St Peter’s , photo from Flickr
Some cynic wrote “Whoever robs Peter to pay Paul can always count on Paul’s support.” Too many people, though they might hesitate to call gambling robbery, are comfortable with government’s taking gambling-derived revenues from Peter (the gambler) and converting them into what looks like a fiscal benefit to Paul. Paul here is the citizen whose tax rates were not perceptibly increased when government got revenue another way, from its share of Peter’s losses at legalized gambling. Paul is expected to be grateful for government’s easing up on him thanks to Peter’s losses. To feel that way in good conscience, though, he has to think it’s really not “robbery,” merely “parting a fool from his money.”
In NY we are most all Pauls, thanking government for fending off tax rate increases by reaping Lottery money. There are two things wrong with this state of affairs that should make us change it, hard as that would be. First, about half the revenue to government from gambling it sanctions is from the losses of addicted and problem gamblers. To keep “playing,” these people almost always have to take money from others who trust them. Whether predatory gambling literally robs the gambler himself or herself can be disputed. (See discussion below the “read more” break.) That it robs others via the gambler cannot be disputed. It robs them not only of savings accounts, vehicles, retirement funds, lunch money, furniture etc., but of reputation, affection and self-esteem. These others number, for each affected gambler, as many as 10 to 17 [Politzer et al, 1992 citing Lesieur 1977].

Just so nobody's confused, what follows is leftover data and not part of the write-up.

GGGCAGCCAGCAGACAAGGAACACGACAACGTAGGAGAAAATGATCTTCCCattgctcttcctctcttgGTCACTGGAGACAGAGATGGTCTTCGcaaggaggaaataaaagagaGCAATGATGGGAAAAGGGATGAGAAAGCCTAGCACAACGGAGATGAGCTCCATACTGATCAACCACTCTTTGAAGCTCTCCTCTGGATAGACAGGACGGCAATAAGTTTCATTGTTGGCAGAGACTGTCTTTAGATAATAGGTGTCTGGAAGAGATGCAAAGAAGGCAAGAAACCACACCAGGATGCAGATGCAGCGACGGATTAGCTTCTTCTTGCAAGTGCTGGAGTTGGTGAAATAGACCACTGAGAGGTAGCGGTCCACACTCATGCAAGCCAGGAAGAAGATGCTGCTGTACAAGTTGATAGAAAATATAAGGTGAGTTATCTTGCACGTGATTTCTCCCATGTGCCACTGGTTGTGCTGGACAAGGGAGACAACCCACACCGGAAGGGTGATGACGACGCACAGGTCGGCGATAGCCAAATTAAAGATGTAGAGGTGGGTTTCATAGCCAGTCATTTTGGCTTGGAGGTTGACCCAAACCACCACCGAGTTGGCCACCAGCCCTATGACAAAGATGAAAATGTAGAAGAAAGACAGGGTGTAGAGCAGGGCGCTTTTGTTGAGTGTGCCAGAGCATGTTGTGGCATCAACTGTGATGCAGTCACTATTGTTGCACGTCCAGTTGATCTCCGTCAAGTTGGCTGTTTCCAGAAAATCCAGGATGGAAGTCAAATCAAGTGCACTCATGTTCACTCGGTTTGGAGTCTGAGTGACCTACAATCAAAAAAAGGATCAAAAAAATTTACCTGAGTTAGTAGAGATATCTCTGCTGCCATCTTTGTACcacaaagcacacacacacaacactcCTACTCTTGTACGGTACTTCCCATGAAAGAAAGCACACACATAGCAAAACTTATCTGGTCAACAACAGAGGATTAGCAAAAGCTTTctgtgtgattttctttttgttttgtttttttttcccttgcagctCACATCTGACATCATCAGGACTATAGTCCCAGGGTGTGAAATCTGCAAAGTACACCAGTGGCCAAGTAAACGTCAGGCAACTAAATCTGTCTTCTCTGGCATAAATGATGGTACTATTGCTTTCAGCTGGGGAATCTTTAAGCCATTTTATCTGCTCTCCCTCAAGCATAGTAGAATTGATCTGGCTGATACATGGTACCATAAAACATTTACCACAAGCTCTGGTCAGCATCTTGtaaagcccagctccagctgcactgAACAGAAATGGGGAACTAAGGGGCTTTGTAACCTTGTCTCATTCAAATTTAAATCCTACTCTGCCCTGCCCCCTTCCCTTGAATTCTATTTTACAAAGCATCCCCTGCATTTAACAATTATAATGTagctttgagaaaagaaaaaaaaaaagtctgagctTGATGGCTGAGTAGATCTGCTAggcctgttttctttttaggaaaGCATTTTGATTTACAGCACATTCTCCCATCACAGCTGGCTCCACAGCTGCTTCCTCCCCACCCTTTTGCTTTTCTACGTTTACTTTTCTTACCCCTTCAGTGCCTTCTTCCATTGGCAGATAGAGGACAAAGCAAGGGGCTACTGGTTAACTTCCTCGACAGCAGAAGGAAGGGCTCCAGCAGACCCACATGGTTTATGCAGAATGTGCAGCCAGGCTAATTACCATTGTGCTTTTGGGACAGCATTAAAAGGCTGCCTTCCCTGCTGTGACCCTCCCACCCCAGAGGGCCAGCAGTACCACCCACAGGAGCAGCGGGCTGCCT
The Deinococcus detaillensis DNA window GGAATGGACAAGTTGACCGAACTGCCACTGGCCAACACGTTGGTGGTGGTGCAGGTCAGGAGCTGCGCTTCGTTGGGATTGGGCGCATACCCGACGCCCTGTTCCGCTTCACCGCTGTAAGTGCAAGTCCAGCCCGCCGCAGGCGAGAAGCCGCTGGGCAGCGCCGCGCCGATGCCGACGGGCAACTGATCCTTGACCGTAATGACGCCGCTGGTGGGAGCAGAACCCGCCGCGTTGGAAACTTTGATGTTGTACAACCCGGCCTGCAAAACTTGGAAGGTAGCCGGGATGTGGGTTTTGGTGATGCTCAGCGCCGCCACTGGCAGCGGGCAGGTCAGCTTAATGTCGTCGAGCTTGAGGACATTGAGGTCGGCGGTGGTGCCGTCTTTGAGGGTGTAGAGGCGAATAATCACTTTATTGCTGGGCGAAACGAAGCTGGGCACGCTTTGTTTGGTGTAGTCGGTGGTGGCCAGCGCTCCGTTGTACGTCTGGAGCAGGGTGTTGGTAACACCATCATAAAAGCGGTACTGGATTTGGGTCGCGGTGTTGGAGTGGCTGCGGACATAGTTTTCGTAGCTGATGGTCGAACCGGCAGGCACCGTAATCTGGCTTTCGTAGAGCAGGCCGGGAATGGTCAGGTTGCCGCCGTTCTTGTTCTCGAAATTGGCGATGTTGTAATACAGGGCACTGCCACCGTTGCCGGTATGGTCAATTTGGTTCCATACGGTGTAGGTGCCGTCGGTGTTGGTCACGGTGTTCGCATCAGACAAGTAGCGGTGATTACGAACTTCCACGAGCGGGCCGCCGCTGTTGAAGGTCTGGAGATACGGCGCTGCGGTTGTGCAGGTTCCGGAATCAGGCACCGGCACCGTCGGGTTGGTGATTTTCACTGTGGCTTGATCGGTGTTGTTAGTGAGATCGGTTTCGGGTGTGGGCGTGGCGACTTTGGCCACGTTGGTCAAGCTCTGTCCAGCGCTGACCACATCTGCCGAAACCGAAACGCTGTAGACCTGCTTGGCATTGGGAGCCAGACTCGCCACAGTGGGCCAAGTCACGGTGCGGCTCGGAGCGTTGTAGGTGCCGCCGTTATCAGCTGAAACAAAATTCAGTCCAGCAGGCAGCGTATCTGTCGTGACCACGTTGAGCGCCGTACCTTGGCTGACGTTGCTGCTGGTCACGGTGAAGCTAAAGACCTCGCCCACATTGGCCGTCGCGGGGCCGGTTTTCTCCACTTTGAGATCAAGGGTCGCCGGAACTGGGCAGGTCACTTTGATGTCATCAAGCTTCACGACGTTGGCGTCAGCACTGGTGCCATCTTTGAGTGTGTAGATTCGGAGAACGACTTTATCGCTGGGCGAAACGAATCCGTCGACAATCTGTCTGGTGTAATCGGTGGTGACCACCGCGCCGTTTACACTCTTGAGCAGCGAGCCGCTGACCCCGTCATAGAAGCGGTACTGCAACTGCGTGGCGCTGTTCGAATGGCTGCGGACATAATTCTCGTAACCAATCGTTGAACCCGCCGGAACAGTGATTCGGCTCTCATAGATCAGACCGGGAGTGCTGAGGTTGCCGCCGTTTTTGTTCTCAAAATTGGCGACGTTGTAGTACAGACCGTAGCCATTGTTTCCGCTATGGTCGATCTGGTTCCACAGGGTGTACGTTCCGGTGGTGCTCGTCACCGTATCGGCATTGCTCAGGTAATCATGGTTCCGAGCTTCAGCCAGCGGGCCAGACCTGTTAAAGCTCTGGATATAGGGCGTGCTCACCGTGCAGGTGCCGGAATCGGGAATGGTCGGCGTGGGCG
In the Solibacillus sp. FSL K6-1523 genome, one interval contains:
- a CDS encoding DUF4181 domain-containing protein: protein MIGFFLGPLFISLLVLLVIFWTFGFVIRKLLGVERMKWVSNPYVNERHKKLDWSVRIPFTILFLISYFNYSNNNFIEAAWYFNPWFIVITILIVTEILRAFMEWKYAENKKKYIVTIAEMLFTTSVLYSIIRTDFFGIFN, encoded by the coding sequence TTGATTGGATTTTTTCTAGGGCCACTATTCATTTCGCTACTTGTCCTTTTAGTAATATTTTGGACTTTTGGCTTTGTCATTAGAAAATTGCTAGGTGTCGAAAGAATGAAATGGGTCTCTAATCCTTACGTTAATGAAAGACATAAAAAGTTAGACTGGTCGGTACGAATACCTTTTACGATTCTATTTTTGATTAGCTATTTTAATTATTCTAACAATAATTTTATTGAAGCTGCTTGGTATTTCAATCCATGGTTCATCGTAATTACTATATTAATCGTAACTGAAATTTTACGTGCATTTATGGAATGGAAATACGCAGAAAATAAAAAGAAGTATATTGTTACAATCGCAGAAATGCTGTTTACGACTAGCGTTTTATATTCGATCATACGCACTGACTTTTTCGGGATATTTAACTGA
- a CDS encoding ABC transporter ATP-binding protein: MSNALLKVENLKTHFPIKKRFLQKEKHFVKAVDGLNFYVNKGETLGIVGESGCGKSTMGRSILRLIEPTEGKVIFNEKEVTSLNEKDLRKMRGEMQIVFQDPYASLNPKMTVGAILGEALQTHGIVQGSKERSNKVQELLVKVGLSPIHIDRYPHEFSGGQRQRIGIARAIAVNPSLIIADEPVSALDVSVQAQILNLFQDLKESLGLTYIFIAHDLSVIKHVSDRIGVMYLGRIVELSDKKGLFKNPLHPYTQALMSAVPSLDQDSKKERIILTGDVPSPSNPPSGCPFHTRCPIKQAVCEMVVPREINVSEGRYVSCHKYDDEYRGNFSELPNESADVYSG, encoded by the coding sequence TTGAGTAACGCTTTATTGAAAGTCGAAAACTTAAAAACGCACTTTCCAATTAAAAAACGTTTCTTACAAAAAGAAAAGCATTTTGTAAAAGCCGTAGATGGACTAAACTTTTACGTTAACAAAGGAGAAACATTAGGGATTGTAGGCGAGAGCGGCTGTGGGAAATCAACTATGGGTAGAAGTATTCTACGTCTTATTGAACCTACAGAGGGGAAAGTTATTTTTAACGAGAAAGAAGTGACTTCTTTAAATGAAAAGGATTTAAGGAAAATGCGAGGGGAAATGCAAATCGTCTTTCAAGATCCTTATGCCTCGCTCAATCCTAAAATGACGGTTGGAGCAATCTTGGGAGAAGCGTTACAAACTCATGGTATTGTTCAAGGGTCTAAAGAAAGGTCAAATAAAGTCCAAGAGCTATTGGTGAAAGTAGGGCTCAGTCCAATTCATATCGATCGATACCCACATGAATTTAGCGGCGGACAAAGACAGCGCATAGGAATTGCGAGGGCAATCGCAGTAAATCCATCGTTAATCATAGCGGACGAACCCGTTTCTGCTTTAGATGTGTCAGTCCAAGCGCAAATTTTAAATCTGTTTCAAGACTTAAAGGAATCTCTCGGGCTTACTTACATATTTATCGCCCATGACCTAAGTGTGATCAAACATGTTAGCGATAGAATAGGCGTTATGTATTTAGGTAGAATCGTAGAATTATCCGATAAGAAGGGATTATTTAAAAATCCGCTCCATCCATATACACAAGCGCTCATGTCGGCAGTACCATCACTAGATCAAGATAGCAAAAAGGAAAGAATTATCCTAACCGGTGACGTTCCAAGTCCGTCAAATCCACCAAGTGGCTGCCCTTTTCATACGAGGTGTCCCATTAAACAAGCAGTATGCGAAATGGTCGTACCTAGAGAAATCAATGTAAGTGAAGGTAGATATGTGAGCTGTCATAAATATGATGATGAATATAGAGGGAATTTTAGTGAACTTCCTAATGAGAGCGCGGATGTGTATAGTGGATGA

Then there is robbery going on to keep Paul’s tax rate from rising. Paul can still be comfortable with that, if the identity of the victims is abstract enough. He ought also to realize, however, that he is not really benefiting by the apparent flatness of his tax rate. The money Peter cozened from his trusting family and associates (referred to as “abused dollars”) are only a piece of the hidden quantifiable socioeconomic costs of gambling. Counting in all those hidden costs doubles what it costs society to raise a dollar by tax-on-casino instead of by stepping up the rate of a conventional distortionary tax like sales tax or income tax. [Earl Grinols (2004), Gambling in America pp 180-181]
If Paul feels no compunction about seeming to get a break on his taxes due to revenue to government from gambling, still insists it’s a free lunch, it’s not. He gave at the office without knowing it. Some of his tax money went to criminal justice administration or social services triggered by events in the gambling exchange. He is also part of an economy hurt by lost productivity and lost creativity due to gambling. This is a touch of rot. Continue reading